Solution:
Both the figures are nonsimilar. For similarity, the corresponding angles should be equal and corresponding sides are in the same ratio. But in this figure ratio of corresponding sides (AB/PQ = AS/PS = DC/SR = CB/RQ = 3/1.5 = 2) but corresponding angles are not equal.
NCERT Solutions for Class 10 Maths Chapter 6 Triangles: Exercise 6.2
Theorem 6.1 :
If a line is drawn parallel to one side of a triangle to intersect the other two sides in distinct points, the other two sides are divided in the same ratio.
Theorem 6.2 :
If a line divides any two sides of a triangle in the same ratio, then the line is parallel to the third side.
Question 1. In Figure, (i) and (ii), DE  BC. Find EC in (i) and AD in (ii).
Solution:
(i) Here, In △ ABC,
DE  BC
So, according to Theorem 6.1
⇒
⇒EC =
EC = 2 cm
Hence, EC = 2 cm.
(ii) Here, In △ ABC,
So, according to Theorem 6.1 , if DE  BC
⇒
⇒AD =
AD = 2.4 cm
Hence, AD = 2.4 cm.
Question 2. E and F are points on the sides PQ and PR respectively of a ∆ PQR. For each of the following cases, state whether EF  QR :
(i) PE = 3.9 cm, EQ = 3 cm, PF = 3.6 cm and FR = 2.4 cm
Solution:
According to the Theorem 6.2,
If a line divides any two sides of a triangle in the same ratio, then the line is parallel to the third side.
So, lets check the ratios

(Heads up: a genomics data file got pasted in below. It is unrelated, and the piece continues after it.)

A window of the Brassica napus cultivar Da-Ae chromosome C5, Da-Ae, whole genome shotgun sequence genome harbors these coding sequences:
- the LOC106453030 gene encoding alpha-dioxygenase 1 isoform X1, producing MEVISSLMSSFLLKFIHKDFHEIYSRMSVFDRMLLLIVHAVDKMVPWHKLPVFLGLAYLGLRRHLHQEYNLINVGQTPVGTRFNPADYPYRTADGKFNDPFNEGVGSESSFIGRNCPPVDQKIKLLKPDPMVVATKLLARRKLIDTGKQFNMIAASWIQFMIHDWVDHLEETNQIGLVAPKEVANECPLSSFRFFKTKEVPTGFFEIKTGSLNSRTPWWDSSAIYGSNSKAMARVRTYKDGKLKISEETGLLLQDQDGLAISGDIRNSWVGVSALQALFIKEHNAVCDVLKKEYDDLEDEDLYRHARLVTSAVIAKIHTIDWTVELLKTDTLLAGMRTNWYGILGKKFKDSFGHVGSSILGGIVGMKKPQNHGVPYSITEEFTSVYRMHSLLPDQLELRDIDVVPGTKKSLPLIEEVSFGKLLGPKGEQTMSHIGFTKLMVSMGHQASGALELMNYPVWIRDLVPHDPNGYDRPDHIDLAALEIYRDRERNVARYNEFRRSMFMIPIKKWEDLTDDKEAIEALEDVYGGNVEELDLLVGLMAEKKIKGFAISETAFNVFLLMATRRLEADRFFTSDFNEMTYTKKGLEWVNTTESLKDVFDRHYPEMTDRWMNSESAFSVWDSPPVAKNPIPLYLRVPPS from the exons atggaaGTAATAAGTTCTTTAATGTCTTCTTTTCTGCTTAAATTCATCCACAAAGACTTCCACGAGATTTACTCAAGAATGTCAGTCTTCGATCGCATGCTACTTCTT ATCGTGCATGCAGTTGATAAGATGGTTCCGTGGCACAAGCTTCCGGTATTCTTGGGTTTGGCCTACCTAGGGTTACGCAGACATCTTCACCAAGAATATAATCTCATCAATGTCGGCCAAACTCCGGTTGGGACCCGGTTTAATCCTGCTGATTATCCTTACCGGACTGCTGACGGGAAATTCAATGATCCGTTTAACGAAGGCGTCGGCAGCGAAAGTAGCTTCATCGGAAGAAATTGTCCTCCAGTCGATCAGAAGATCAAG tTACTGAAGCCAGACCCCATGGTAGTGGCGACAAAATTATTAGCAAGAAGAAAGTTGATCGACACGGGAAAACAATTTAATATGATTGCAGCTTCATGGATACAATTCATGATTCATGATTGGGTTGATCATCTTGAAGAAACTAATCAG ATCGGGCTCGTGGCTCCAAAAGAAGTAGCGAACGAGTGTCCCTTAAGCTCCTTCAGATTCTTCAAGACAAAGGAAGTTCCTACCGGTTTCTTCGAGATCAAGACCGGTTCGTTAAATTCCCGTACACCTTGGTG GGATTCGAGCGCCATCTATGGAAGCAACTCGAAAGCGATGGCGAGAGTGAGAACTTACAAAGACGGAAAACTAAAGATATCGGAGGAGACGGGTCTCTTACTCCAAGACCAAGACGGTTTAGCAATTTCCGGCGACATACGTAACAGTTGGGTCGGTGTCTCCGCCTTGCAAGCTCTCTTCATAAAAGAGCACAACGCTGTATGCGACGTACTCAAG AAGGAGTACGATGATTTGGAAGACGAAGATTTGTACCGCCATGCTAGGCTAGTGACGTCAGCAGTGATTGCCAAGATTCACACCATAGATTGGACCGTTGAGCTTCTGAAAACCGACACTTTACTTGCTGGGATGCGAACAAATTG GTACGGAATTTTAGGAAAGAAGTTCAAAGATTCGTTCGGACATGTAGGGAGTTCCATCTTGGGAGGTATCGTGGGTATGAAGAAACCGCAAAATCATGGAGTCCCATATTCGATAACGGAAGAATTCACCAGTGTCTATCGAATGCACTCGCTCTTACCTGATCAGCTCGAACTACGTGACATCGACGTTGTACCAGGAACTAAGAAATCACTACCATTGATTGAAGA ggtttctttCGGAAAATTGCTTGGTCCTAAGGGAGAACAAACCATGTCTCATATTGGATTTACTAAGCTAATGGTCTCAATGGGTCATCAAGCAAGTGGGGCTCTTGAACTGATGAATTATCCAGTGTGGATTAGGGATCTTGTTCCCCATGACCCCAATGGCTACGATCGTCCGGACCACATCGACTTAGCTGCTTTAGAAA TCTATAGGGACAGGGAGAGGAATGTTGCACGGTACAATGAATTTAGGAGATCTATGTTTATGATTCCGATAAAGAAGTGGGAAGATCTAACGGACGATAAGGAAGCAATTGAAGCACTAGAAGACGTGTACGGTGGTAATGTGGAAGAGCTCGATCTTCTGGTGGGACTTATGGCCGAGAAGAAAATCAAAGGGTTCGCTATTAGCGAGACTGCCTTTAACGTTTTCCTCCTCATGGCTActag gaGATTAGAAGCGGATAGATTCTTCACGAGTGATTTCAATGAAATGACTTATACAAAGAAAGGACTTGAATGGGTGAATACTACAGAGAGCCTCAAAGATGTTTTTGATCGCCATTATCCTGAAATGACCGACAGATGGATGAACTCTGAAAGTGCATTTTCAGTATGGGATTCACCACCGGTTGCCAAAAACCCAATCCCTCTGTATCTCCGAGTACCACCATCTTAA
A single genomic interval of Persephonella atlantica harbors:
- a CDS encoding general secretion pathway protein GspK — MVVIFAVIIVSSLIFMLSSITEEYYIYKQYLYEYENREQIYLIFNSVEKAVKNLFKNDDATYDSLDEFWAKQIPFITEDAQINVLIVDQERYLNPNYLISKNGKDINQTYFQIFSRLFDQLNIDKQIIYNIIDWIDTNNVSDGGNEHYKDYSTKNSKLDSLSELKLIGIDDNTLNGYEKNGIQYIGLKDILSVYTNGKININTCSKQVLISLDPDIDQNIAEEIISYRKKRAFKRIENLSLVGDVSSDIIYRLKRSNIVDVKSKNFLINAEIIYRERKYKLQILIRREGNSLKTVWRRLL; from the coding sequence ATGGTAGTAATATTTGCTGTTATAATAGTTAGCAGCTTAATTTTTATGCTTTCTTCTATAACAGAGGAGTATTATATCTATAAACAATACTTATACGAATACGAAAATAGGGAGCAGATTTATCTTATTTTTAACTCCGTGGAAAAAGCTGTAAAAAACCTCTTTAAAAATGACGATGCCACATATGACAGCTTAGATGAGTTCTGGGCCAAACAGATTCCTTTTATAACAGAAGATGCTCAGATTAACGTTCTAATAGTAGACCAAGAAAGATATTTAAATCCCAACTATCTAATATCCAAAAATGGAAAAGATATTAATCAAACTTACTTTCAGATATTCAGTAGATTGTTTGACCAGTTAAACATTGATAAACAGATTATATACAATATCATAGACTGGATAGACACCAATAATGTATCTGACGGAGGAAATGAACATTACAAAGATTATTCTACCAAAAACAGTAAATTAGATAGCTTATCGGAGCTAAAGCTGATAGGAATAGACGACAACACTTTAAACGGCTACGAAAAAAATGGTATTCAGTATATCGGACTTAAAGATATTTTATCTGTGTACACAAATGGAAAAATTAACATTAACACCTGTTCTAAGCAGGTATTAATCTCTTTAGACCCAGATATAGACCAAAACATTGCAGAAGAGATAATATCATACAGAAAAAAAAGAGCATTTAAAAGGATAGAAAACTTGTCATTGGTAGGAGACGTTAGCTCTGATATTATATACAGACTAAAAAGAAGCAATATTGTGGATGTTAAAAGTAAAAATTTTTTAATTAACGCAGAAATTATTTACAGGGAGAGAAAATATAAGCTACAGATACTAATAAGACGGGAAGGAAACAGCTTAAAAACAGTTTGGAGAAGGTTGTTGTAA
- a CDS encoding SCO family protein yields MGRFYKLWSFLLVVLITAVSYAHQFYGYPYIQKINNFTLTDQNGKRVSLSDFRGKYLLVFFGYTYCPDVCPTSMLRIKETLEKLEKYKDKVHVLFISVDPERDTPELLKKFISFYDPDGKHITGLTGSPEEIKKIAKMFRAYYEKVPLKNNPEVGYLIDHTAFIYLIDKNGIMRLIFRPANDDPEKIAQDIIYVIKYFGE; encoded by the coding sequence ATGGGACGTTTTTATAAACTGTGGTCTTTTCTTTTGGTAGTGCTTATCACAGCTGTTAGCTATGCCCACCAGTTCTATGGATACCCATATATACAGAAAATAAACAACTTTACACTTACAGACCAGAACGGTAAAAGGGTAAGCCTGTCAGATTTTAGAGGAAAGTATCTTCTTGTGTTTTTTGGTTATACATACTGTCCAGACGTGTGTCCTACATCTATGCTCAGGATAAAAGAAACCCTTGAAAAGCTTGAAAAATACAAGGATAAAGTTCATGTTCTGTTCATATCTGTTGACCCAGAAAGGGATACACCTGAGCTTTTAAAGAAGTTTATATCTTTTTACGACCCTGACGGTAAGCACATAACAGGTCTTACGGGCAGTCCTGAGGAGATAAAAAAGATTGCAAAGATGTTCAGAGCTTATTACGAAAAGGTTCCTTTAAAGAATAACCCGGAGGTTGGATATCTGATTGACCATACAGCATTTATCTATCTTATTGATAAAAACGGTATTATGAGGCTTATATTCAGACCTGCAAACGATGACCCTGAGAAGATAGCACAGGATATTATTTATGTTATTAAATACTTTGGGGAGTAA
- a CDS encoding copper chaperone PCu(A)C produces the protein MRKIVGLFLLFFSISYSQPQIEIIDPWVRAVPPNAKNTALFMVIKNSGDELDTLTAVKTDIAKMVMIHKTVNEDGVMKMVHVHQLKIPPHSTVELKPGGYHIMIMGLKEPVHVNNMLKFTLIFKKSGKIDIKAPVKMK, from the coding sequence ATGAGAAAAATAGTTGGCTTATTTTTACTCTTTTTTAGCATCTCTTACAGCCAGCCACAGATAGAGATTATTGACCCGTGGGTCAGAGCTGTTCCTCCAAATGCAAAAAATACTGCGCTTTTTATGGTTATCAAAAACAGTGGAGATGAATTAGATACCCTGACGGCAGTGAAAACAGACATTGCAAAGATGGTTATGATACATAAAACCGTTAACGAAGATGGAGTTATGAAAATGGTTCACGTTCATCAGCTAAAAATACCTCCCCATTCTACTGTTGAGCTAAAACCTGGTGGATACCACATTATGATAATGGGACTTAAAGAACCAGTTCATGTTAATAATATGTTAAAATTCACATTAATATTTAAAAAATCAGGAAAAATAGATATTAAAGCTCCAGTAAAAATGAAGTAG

Here, In △ PQR,
= 1.3 ………………………(i)
= 1.5 ………………………(ii)
As,
Hence, EF is not parallel to QR.
(ii) PE = 4 cm, QE = 4.5 cm, PF = 8 cm and RF = 9 cm
Solution:
According to the Theorem 6.2,
If a line divides any two sides of a triangle in the same ratio, then the line is parallel to the third side.
So, lets check the ratios
Here, In △ PQR,
………………………(i)
………………………(ii)
As,
Hence, EF is parallel to QR.
(iii) PQ = 1.28 cm, PR = 2.56 cm, PE = 0.18 cm and PF = 0.36 cm
Solution:
EQ = PQ – PE = 1.28 – 0.18 = 1.1
and, FR = PR – PF = 2.56 – 0.36 = 2.2
According to the Theorem 6.2,
If a line divides any two sides of a triangle in the same ratio, then the line is parallel to the third side.
So, lets check the ratios
Here, In △ PQR,
………………………(i)
………………………(ii)
As,
Hence, EF is parallel to QR.
Question 3. In Figure, if LM  CB and LN  CD, prove that
Solution:
Here, In △ ABC,
According to Theorem 6.1, if LM  CB